While the inflation rate continued to rise in July, mortgage rates began to come down. You have to constantly monitor these economic factors while keeping a close eye on what’s actually happening in your own market to determine the best pricing strategy. Both approaches are reliable but need to be determined based on each individual market. Pricing isn’t an exact science nor a matter of quantitative analysis. There are numerous variables that need to be considered outside of just numbers. How fast do the sellers need to move? How long have they owned the house? How strong is their emotional attachment to the house? How willing are they to make any repairs?

Be vigilant when reviewing contracts. The average sale contract is 60 pages long. It can be overwhelming for a seller to try and understand. Now imagine, as an inexperienced seller, being in a bidding war and having many contracts from multiple bidders to consider. Sellers need you to help them discern the contracts that most closely meet their needs.

It’s a good idea to remind your client that the best contract isn’t necessarily dependent on the amount of the offer. What if there are contingencies that the seller views as unfavorable? As buyers regain some advantage in the market, prepare sellers that they may have to sacrifice a little more than they would have just last year. However, a stubborn buyer who refuses to give and take could be a red flag that you’ll find a better offer somewhere else. Also, be on the lookout for incomplete or sloppy contracts, which indicate carelessness on the side of the buyer’s agent and could be a red flag that he or she will be difficult to work with moving forward.

Choose the right offer. Other questions to ask as you’re reviewing offers: Is there an escalation clause? What type of financing is the buyer using? Who are the buyer’s lender and settlement agent, and are they local? Does the proposed settlement date work for the seller? All these issues need to be weighed before your seller accepts an offer.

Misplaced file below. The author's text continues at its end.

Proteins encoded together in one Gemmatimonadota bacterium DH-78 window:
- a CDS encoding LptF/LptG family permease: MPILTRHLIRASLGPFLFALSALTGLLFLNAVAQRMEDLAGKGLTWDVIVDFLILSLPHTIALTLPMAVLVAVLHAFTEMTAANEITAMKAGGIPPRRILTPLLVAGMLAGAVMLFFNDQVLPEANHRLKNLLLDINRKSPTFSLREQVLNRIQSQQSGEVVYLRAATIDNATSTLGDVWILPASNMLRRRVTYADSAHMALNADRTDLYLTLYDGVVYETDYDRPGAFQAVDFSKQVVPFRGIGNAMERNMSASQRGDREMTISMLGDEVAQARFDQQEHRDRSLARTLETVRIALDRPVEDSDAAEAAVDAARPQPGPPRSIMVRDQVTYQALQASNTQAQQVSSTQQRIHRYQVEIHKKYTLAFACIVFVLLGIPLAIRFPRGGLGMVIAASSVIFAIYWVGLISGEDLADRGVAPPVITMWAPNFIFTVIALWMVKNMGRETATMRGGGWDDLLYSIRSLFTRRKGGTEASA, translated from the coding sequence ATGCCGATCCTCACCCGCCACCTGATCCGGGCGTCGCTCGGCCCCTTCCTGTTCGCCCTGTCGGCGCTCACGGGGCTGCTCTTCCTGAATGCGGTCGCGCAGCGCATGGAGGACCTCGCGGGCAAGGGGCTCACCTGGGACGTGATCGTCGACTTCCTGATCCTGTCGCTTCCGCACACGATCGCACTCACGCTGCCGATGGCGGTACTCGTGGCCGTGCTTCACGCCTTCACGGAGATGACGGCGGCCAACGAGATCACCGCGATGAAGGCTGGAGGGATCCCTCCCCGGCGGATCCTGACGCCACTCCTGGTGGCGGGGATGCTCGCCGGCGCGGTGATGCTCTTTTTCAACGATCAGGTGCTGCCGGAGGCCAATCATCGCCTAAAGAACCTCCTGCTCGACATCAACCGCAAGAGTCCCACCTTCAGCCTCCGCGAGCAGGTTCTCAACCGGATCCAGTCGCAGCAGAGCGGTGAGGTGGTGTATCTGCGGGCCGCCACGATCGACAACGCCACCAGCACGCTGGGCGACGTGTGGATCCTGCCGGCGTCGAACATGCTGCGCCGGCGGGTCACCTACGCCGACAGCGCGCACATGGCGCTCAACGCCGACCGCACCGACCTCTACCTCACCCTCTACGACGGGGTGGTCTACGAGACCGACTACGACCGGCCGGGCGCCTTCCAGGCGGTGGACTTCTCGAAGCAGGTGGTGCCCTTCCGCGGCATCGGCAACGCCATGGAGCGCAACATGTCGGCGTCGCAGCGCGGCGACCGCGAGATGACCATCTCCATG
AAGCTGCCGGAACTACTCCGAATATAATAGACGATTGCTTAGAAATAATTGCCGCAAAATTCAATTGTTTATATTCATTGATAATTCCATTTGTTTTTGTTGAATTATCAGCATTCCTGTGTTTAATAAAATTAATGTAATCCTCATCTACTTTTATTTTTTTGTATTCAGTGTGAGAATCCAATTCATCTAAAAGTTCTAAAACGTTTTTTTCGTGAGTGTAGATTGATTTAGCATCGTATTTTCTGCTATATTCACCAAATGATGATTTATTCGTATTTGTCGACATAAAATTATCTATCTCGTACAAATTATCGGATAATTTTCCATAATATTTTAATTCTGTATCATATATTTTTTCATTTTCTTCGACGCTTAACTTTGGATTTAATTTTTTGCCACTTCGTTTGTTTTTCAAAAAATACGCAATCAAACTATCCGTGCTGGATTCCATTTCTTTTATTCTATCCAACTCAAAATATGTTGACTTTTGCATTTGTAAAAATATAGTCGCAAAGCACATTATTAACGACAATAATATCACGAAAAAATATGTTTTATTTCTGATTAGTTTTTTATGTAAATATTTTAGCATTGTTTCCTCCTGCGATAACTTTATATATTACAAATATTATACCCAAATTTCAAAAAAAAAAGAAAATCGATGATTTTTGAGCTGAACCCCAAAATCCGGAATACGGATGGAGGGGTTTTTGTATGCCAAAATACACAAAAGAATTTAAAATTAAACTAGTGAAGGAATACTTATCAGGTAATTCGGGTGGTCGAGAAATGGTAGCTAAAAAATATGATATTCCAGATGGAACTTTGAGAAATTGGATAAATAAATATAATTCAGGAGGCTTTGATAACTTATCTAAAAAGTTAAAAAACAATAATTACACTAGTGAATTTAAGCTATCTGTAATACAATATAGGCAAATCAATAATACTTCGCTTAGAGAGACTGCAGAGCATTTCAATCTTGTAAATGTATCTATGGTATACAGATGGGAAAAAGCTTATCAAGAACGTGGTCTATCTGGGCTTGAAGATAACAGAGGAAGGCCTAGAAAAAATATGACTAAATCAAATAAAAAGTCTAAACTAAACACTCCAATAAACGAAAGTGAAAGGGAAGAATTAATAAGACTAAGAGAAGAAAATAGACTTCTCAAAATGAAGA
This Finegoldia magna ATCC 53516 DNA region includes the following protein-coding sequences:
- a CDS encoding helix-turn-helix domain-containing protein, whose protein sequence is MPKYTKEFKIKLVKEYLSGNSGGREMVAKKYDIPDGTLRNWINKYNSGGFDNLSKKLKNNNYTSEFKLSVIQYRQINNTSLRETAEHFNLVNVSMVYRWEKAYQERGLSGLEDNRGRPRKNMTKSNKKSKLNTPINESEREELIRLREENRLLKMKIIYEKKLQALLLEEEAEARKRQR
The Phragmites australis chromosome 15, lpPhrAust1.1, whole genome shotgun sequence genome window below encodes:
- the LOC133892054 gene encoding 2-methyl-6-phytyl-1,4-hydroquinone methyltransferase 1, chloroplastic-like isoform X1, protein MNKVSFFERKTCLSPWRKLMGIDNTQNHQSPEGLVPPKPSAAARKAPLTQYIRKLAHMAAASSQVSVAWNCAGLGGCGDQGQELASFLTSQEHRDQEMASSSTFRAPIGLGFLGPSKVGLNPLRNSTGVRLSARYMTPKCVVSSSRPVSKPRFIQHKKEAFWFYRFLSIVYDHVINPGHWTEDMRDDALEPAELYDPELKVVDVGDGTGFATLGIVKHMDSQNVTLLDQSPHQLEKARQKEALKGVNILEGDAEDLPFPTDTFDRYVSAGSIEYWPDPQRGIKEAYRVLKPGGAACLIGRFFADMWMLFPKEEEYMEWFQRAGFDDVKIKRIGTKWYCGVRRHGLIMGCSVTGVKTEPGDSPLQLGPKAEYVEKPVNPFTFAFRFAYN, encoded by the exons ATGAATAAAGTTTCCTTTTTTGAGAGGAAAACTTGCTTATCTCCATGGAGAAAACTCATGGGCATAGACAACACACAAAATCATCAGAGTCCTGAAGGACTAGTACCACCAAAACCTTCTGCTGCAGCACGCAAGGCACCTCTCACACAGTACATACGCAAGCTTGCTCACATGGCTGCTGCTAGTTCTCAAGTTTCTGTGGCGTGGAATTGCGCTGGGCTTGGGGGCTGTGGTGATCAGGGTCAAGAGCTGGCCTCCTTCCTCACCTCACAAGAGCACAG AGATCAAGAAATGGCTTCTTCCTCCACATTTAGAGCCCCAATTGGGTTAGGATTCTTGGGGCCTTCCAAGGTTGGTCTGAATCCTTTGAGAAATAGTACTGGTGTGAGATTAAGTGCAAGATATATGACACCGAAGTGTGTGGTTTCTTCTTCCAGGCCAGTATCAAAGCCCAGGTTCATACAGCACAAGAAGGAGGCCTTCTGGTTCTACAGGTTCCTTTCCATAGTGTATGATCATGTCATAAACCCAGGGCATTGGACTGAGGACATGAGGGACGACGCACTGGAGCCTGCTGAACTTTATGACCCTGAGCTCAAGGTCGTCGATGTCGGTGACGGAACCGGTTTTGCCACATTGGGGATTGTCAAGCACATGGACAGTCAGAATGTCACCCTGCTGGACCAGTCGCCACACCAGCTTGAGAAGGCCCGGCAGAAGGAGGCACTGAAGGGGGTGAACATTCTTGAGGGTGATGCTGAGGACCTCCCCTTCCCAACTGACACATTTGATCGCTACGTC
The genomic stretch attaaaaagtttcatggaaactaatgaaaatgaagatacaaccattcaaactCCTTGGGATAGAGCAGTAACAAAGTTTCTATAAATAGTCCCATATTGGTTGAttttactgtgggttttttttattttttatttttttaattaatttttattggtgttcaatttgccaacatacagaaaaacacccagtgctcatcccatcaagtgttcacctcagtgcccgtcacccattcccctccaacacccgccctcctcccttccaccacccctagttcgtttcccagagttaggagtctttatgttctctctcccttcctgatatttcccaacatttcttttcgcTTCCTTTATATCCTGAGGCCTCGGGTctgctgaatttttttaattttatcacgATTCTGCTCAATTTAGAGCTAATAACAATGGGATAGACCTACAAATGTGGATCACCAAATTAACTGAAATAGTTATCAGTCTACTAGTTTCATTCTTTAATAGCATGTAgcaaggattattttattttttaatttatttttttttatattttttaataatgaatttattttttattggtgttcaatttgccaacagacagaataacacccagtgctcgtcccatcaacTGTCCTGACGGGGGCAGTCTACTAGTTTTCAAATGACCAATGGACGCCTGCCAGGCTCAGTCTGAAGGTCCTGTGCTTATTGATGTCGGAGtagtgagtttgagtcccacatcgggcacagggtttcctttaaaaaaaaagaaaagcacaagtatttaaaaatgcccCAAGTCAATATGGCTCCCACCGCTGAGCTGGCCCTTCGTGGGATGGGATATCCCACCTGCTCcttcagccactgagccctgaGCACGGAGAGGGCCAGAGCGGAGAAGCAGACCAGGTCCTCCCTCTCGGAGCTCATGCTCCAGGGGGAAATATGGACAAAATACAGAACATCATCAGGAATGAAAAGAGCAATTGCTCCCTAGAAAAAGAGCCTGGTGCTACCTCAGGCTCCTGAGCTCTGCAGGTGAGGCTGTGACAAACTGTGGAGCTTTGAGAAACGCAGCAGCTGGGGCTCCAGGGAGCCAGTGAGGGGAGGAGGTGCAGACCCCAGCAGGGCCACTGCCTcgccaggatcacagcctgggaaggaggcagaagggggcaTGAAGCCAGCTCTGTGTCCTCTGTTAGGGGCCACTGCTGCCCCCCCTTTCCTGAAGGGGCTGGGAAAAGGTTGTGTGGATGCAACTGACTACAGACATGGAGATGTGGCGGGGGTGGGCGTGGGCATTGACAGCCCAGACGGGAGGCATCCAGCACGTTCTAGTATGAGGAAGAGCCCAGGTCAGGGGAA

I recently had a listing that received 23 offers, and buyer’s agents are entitled to an answer within 24 hours—so that’s a lot to sift through in a short amount of time. The process includes an offer presentation sheet showing all terms for each party, including price, contingencies, time frames and other factors. It enables sellers to see the merits of each offer side by side. The contract the sellers ended up accepting was clearly the strongest, but it took hours of review to determine which proposal was the best for the seller. A contingent-free, all-cash offer with a settlement date that fits the seller’s schedule is about as strong an offer as you will see. The fewer contingencies there are, the better the deal is for the seller. A strong financial position for the buyer is needed as well, shown by a large down payment and earnest money deposit, a prequalifying letter from a local lender, and personal financial information showing the buyer has the funds necessary for closing. The seller accepted an offer that was contingent-free and settled quickly, a positive for the seller.

By adhering to the guidelines listed above, whether providing help in monitoring, pricing, reviewing contracts or choosing the right offer, you are providing sellers expertise worth the investment in your services.